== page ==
How To Negotiate For Your Next Workplace Management Position
Last month we shared ideas on how to build your FM resume and prepare to interview for your next workplace management job. Hopefully you have had success, perhaps even went out on a few interviews. Your next step should be preparing to negotiate the job offer that will hopefully follow the interview.
As the workplace manager, it is necessary for your negotiation skills to be on point. You will find yourself brokering agreements with the company’s various vendors and can also put those skills to work when “selling” your facility ideas to the executives upstairs. So, not only will you find out how much the hiring company values you, you also have the opportunity to show them what you are worth.
Despite the added value of strong negotiating skills, studies show this skill does not come naturally to most Americans. A LinkedIn survey of over 2,000 professionals revealed that 42% of Americans are uncomfortable negotiating, while approximately 25% admit they have never negotiated in the workplace. The study also showed that 39% of LinkedIn’s U.S. members feel anxious about negotiation, more so than participants from other countries. Below is an example of how your negotiations should go, hopefully landing you your dream workplace management position.
Lisa Walker, the job-seeker in this example, shows she can be flexible, but is ready to walk away if the hiring manager, Bill, is not ready to be flexible as well.
Bill: Hi, Lisa! Sandra told me she has shared our job offer with you.
Lisa: Yes, she did Bill. Thanks so much. I’m excited to join the team.
Bill: So, what are your thoughts?
Lisa: I’m really excited to join ABC Company. We’re a little ways apart on salary. Do you have a moment to talk about that?
Bill: Yes, I have a few minutes. I’m not sure how much room we have for negotiation though.
Lisa: I understand. I was hoping we could put our heads together and find a way to bridge the gap. In order to take the workplace management position, I would need about $65,000. The current offer is for $57,000.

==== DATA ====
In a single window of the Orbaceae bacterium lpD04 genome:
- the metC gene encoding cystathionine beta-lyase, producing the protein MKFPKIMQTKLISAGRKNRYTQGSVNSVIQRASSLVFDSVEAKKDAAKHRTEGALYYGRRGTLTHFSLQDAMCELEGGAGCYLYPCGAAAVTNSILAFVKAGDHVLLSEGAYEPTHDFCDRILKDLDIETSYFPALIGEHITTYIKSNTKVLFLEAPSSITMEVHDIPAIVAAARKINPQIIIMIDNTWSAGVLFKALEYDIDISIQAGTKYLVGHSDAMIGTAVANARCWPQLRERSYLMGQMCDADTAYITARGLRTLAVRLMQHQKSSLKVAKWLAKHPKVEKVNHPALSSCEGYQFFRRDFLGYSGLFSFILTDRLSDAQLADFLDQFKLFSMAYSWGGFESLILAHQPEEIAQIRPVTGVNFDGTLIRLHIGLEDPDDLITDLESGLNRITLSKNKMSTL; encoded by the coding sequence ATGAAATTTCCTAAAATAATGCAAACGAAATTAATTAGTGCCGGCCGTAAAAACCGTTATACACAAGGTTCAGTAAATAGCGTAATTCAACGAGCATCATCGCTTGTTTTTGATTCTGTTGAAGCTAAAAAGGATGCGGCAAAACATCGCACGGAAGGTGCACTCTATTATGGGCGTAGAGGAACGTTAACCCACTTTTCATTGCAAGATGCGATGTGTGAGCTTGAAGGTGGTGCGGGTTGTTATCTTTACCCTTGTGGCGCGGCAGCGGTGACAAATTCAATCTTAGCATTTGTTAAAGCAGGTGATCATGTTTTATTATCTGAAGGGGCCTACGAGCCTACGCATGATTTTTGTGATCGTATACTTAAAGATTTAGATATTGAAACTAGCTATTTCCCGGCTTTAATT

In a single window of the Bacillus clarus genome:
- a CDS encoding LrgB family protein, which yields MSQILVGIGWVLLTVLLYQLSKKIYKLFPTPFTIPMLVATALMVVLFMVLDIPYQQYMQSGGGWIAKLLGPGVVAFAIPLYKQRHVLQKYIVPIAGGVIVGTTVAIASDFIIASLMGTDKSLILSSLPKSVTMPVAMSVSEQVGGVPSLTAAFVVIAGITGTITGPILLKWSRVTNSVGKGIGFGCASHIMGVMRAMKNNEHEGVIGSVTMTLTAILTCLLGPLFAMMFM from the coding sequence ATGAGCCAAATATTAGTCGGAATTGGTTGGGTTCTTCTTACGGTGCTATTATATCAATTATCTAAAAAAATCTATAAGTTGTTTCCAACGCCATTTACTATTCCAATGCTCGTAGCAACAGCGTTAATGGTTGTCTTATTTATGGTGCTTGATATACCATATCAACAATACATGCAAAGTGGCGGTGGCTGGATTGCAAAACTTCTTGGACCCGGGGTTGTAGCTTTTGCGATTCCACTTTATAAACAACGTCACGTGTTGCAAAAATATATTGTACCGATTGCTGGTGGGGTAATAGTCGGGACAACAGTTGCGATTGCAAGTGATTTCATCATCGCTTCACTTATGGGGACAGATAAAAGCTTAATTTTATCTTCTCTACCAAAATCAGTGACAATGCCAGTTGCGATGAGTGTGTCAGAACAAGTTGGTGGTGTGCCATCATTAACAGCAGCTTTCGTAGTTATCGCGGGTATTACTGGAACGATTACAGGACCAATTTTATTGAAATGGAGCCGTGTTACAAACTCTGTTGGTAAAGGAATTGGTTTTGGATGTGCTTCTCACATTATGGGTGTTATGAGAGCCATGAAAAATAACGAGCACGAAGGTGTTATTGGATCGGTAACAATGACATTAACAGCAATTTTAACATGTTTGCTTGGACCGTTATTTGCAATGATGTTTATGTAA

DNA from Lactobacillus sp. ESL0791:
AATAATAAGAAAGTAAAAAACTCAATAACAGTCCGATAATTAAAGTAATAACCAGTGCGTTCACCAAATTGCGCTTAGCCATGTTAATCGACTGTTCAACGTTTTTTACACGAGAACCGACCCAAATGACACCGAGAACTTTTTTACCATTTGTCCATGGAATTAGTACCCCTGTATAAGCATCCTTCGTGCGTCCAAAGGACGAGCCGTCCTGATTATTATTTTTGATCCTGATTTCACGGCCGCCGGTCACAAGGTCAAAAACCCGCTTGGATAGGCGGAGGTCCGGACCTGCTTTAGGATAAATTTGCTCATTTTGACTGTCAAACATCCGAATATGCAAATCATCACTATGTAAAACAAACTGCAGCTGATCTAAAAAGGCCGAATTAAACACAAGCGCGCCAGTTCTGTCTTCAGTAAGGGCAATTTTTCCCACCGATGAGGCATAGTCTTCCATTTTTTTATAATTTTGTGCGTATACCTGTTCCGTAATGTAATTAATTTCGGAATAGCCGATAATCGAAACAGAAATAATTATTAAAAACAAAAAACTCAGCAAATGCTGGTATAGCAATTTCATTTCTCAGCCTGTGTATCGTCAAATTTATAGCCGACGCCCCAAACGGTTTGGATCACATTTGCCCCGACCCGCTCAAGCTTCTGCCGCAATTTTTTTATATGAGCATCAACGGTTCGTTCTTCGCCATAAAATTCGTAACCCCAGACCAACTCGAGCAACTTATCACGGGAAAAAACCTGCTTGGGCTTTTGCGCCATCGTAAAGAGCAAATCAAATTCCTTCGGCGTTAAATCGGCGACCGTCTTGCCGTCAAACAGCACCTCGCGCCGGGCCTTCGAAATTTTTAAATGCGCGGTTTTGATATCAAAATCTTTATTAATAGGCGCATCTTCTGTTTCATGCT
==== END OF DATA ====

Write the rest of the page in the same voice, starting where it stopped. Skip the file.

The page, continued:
Bill: That’s definitely a big difference.
Lisa: Yes, it certainly. I am sure you have met with a great group of candidates, with a wide range of experience levels. After nine years in facilities management, four as team leader, it does not make sense for me to make a lateral move. But I thought we might be able to brainstorm and come up with an agreement we can all live with.
Bill: I can tell you there is no way I can raise the starting salary by $8,000.
Lisa: Here is my proposal. If you could start me out at $62,000 and add a one-time signing bonus, we could all get what we need. You wouldn’t have someone off the salary charts, and I would get the income I need to join the team. I know the bonus is only for the first year, but I know by then the company will be thrilled with my results, so I am willing to take my chances.
Bill: What about adding an extra week of vacation?
Lisa: An extra week of vacation is a great suggestion. But at $62,000, an extra week is worth a little less than $1500. If you’re able to add a week of vacation into my offer letter, I could accept the starting salary of $62,000, with just a two-thousand-dollar sign-on bonus.
Bill: I will say, as the Workplace Manager, you will need to negotiate with our vendors from time to time. You have shown me your negotiation skills.
Bill: I can start you at $60,000 plus a $2,000 signing bonus and three weeks vacation.
Lisa: We are getting there. Do you have a record of short-term goals the company wishes to accomplish? Perhaps I could receive a $1,000 bonus if I complete everything on the list in my first ninety days? That way I am closer to the $65,000 I need and you know I will be here to lead the Facilities team to the company’s short and long-term goals right out of the gate.
Bill: How about a five hundred dollar bonus?
Lisa: We have a deal! I will be on the look-out for the revised offer letter. Thank you so much for your time Bill.
While salary negotiating may feel a little uncomfortable, it is a skill you must possess if you wish to be successful. Randall S. Hansen, Ph.D. states that “Probably the biggest mistake you can make is simply deciding to settle and accept whatever offer you receive.” By accepting an offer that doesn’t meet your needs, you set yourself up for a loss for years to come—with a lower salary base, not only will you earn less, you will receive smaller raises and retirement funds (since both are based on a percentage of your salary). And since this is a valuable skill for your workplace management position, you stand to lose out on the position to someone else by not negotiating your worth.